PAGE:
When Kevin Marks turned his skate archive into a free reading resource, it developed into a network of libraries determined to preserve skate culture, promote literacy and celebrate community.

When Kevin Marks turned his skate archive into a free reading resource, it developed into a network of libraries determined to preserve skate culture, promote literacy and celebrate community.

Growing up in Wichita, Kansas during the 1980s, Kevin Marks found a connection to the wider world through skate magazines. The teen soon quit mowing lawns and got a job in a skate shop, fully immersing himself in the culture that surrounded it.

Magazines represented the part he cherished most. It wasn’t just the photos or the tricks – awe-inspiring moments you could rip out and plaster across your bedroom wall. It felt like a vital form of communication. There was so much to soak up that it broadened your horizons without even realising.

Kevin Marks pulls a frontside ollie tailgrab in Encinitas, California, circa 1996. Photo by Keith Eric Davidson.

So when Kevin moved to Colorado for college in 1990, his magazine collection came with him. It did so again when he headed to San Diego five years later, where he became the international sales manager at skate distribution company Tum Yeto.

“I’ve worked in skateboarding my entire working life and magazine subscriptions were always a central focus for me,” he says now. “But that job opened me up to all the magazines produced around the world.”

Photo by Jeffrey Halleran.

Over the years, Kevin would write for the likes of Thrasher, Slap and Transworld Skateboarding as well as running his own skate shop (twice) and distribution company, Overboard Enterprises. But in 2012, the magazine collection he’d been growing for four decades took on new significance.

His friend Andy Weiss ran a non-profit called Launch: Community through Skateboarding and asked Kevin to help out. One of the first things Kevin did was bolster the library of skate mags at their headquarters in Fort Collins, Colorado over the course of a summer. “I loved working on that project so much that a lightbulb went on. I thought, ‘Maybe I can turn this whole idea into its own non-profit.’”

Skateboarding Hall of Fame library, Simi Valley, California. @skateboardinghalloffame

Five years later, Look Back Library has grown into a network of over 70 locations across the globe with regular travelling exhibits. It relies on donated copies as well as keepsakes rescued from closets, basements and attics.

Kevin has a whole room just for new arrivals: stacks and crates of dogeared issues that need to be processed, put in order, then sent off to whichever library needs a particular hard-to-find copy the most.

International skate mags or self-published zines from the ’80s and ’90s are always sought after, but the ‘Holy Grail’ rarities include a Thrasher #1, Big Brother #7 (which has eight different covers), Poweredge #1 and the two issues of The Quarterly Skateboarder magazine from 1965.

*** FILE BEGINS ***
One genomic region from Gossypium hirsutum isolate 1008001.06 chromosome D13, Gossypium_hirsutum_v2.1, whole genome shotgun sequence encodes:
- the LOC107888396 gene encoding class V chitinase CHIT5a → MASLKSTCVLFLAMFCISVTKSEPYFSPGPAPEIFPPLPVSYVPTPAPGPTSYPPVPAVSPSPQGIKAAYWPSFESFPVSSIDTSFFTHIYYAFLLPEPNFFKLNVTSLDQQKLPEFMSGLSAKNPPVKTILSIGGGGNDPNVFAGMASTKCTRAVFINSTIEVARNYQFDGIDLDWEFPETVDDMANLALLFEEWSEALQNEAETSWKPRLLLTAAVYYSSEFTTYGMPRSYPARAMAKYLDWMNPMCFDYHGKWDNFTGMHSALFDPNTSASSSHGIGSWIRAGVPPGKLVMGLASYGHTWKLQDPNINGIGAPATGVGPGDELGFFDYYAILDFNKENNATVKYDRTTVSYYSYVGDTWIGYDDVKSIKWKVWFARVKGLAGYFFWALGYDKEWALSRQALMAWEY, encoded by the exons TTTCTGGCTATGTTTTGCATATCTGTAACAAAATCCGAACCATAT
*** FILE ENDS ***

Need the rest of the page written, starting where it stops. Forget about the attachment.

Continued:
Skate legend Mike Vallely signs some of the mag covers he has graced.

“These magazines are time capsules and the moment you see them you may be transported back in time to the first time you saw one,” says Kevin, who still remembers the moment he discovered skateboarding while watching the movie Back to the Future.

“On the macro level, I adore meeting others skaters that hold print in the same esteem as I do. On the micro level, I love finding that last mag needed to complete a set of Thrasher, Big Brother or Slap.”

The Look Back Library HQ in San Diego.

But Look Back has become something much more than a preservation society for skate history. A consequence of celebrating printed media and building publicly accessible libraries is that the project has quickly evolved as an effective tool for promoting literacy.

“I’ve never been a strong reader of books, but I would read my skate mags front to back many times over,” says Kevin. “And I’ve come to know many parents who can only get their kids to read skate mags.”

A big help in that process is the involvement of respected pro riders like Ed Templeton and Lacey Baker – who will often donate and sign copies from their personal collection.

Kevin Staab with his signed covers at SkaterCon Phoenix.

“Most of the pros I encounter love seeing their covers all in one place,” says Kevin. “It takes them down memory lane and I cherish hearing the stories they tell about the day that the cover was shot.”

“It all works a lot smoother when pros understand what I’m doing and trust me. Including them and their stories makes what I do that much more rich and meaningful. Any time we get a repost or a mention on a pro’s Instagram, it helps us immensely.”

Find out more about Look Back Library or follow it on Instagram.

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